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Heller staffer recalls loss of brother in WTC attack

By web

Section: Featured, News

September 9, 2011

It is impossible for Claudia Jacobs ’70 to forget the pain of Sept. 11, 2001, as society reminds her every day of the terrorist attacks that devastated a nation, reshaping American life as we knew it and turning her own life upside down.

Sept. 11 is more than a defining moment in American history to Jacobs, who works as a communications director at the Heller school. Instead it is day that left an irreplaceable hole in her family when her 29-year-old brother, Ari Jacobs, a prominent sales executive from Briar Cliff, NY, died in the World Trade Center just days before the birth of his son Gabi.

“This 10th anniversary hoopla is just the worst because it’s everywhere. Instead of private pain, it’s public pain,” Jacobs said in her Heller School office on Thursday afternoon. “It’s one thing to be scarred, but it’s another to have a gaping wound all the time.”

The last time Ari Jacobs spoke to his sister at a family birthday party in New York, he talked about how excited he was to be a father, hopeful that his son would be born on his birthday, Sept. 16. He was born one day later.

“It’s even sadder that he couldn’t be a father,” Jacobs said. “Those are great father characteristics—to love someone purely.”

Jacobs told stories of her brother’s cherished time with his family and how he loved to laugh. One time he jumped fully clothed into a swimming pool filled with freezing cold water. On one of Ari’s first dates with Jenna, whom he married in September 2000, he brought his two nieces along for the movie date.

“People were just attracted to him. He was like a magnet,” Jacobs said. “Imagine a person that you could connect with on every level.

“I never met anyone with a personality like his. He was so warm and spontaneous that he lit up a room,” Jacobs said about her brother.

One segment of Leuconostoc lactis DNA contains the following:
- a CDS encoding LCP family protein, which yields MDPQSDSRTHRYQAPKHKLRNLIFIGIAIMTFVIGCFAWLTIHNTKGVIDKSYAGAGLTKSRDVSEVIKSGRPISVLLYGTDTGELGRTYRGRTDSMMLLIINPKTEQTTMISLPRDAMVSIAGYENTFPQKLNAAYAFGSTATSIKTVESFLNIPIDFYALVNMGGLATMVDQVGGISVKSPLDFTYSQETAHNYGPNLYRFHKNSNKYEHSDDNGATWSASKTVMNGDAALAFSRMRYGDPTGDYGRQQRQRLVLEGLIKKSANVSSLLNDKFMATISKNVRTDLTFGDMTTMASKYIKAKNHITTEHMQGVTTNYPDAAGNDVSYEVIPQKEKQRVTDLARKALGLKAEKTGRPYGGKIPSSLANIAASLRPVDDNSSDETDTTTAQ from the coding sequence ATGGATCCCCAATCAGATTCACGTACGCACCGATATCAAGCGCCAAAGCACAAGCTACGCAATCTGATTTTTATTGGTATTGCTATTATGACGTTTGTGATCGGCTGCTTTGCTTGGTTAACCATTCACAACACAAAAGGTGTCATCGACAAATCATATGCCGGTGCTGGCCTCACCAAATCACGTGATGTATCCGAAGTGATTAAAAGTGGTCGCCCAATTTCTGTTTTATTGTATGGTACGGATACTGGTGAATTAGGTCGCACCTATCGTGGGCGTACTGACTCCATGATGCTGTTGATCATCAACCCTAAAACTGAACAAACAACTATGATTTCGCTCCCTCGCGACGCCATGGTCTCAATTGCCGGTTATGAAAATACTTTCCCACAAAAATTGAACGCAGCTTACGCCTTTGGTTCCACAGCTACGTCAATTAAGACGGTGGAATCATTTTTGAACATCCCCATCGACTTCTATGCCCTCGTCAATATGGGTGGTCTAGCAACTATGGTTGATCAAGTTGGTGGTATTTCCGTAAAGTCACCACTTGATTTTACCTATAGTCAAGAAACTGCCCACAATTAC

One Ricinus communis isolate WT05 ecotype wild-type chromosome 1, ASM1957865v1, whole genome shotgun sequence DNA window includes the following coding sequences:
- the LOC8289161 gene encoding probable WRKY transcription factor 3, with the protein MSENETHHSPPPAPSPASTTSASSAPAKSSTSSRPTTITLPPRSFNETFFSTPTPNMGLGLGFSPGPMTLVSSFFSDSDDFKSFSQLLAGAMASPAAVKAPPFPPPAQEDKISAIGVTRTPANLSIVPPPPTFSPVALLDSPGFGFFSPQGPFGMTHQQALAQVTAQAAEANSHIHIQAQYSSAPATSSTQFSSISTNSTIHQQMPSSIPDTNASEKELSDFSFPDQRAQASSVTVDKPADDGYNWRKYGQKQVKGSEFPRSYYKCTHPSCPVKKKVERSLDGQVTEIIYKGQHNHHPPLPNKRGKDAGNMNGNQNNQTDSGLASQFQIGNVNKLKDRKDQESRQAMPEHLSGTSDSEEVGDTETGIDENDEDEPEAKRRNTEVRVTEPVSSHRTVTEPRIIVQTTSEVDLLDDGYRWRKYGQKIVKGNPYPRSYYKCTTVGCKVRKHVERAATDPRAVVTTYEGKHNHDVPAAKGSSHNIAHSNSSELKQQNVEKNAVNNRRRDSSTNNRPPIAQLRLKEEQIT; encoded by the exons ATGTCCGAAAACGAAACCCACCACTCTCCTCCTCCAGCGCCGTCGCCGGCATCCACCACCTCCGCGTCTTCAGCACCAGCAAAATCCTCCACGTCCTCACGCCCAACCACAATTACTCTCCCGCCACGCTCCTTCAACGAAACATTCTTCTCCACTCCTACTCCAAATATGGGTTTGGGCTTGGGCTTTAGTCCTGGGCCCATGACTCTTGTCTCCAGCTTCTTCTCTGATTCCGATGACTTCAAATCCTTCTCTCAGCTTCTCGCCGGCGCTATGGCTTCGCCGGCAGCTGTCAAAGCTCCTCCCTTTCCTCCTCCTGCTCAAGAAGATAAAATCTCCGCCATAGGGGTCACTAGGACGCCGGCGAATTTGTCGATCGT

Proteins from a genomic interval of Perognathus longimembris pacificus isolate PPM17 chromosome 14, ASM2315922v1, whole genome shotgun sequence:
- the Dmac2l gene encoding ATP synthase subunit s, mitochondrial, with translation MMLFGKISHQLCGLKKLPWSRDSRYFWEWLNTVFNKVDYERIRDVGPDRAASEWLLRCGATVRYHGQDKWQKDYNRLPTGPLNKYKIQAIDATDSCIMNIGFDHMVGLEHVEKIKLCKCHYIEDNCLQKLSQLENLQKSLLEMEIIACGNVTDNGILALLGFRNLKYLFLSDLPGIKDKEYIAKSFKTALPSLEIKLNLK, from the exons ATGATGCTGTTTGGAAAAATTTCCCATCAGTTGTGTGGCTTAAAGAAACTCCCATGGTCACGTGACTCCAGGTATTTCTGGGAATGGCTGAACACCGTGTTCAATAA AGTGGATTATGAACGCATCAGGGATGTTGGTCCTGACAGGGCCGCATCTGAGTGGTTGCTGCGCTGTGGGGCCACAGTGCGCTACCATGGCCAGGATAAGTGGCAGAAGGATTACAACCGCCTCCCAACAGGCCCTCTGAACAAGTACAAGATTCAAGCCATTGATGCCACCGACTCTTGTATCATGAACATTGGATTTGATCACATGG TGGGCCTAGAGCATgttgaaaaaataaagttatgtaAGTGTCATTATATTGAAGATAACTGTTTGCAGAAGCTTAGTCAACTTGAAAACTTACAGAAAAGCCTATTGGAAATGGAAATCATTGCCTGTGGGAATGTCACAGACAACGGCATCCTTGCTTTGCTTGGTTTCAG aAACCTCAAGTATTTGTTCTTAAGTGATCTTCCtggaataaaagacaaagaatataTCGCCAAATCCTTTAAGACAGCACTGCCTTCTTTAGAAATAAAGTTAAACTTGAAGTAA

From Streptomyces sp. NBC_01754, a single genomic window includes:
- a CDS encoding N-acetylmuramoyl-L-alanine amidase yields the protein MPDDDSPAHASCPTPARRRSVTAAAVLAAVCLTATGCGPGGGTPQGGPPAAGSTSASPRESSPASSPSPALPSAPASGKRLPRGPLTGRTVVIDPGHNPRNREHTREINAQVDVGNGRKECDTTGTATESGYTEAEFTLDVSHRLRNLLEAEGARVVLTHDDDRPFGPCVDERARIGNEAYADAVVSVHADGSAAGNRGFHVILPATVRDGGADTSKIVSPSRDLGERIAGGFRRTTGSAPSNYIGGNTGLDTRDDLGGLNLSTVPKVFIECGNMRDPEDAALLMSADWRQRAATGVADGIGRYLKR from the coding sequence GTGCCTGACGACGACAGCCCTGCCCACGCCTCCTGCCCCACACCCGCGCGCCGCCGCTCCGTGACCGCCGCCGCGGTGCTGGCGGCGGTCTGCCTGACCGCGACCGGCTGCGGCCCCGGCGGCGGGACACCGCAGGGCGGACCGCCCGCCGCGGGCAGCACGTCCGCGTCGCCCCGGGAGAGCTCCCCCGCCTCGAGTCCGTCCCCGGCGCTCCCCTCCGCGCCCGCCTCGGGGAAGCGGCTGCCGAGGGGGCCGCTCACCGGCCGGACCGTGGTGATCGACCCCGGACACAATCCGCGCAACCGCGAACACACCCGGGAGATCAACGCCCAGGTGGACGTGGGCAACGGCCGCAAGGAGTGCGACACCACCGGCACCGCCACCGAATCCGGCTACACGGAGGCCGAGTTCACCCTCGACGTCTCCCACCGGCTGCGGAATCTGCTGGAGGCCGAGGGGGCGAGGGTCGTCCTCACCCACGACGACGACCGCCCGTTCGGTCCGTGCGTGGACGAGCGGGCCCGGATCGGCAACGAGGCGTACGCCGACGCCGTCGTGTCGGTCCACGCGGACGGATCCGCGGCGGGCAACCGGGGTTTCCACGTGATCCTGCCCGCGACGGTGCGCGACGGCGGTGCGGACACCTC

Although he never excelled in school, Claudia Jacobs explained that Ari had risen to become a top sales executive in the financial services industry, running the U.S. operations of Caplin Systems.

On Sept. 11, 2001, Ari Jacobs was running late for a meeting at the Windows on the World, a restaurant on the top floor in the North Tower of the World Trade Center. Jacobs arrived at the meeting just five minutes before the plane struck the tower.

“Life turns on such small decisions,” Jacobs said, explaining the torment she faces every day, wondering why her brother couldn’t have been just 10 minutes later to his meeting.

“[The victims] weren’t heroes,” Jacobs said. “They were people that happened to be in a building the wrong day of the year.”

In fact, neither Claudia Jacobs nor anyone else in the family even knew Ari was at the World Trade Center that day until his office notified them.

“Somehow I was never as angry at the people who did it as at the randomness of it,” she said. “It was a senseless loss of life.”

It’s the senselessness and randomness of the attacks that bother Jacobs the most, and the wars that America launched only strengthen that anger. America needs to focus on helping its own poor who are struggling to survive in order to reunite the nation, she said.

Ari’s nine-year-old son Gabi is torn between a life full of conflicting identities, as he struggles to make sense of the new family he inherited, with two brothers and the older stepsister he gained when his mom remarried and his old life.

“Instead of feeling like I have two dads, I feel like I am two Gabis,” he wrote in a letter published in the Sept. 12 issue of People magazine.

Gabi explained that every year his family sends balloons up into the air with notes attached to Ari.

“I give him an update on how my life is going. Mostly it’s ‘I miss you’ or ‘Life’s going great’ or ‘I just won a championship in baseball.’”

Ten years after Sept. 11, many will disagree over whether our country is united or divided; whether wars in Afghanistan and Iraq are justified; or whether we have grown to live in a culture of fear or security.

And 10 years after Sept. 11, the Jacobs family is reminded once again of the gaping hole in their life.

Speaking about the public discussion of 9/11, Claudia Jacobs said, “You can’t get away from it. If my brother isn’t coming back to me, then none of it matters.”

Terrorism killed Ari Jacobs. And now, Claudia is left with a gaping hole and a smiling photograph of her brother that she never leaves.

On Sept. 11, 2001, few could understand the most senseless of attacks.

Ten years later, it still makes no sense why Ari Jacobs and nearly 3,000 others had to die.

This article has been edited to reflect the following corrections.

Ari Jacobs was head of U.S. operations for Caplin Systems, not Capitol Systems.

An earlier version of this article stated that on one of his first dates with Jenna, whom he later married, Ari Jacobs took his nephews to the movies with him. He took Claudia’s daughters, his nieces, to the movies with him.

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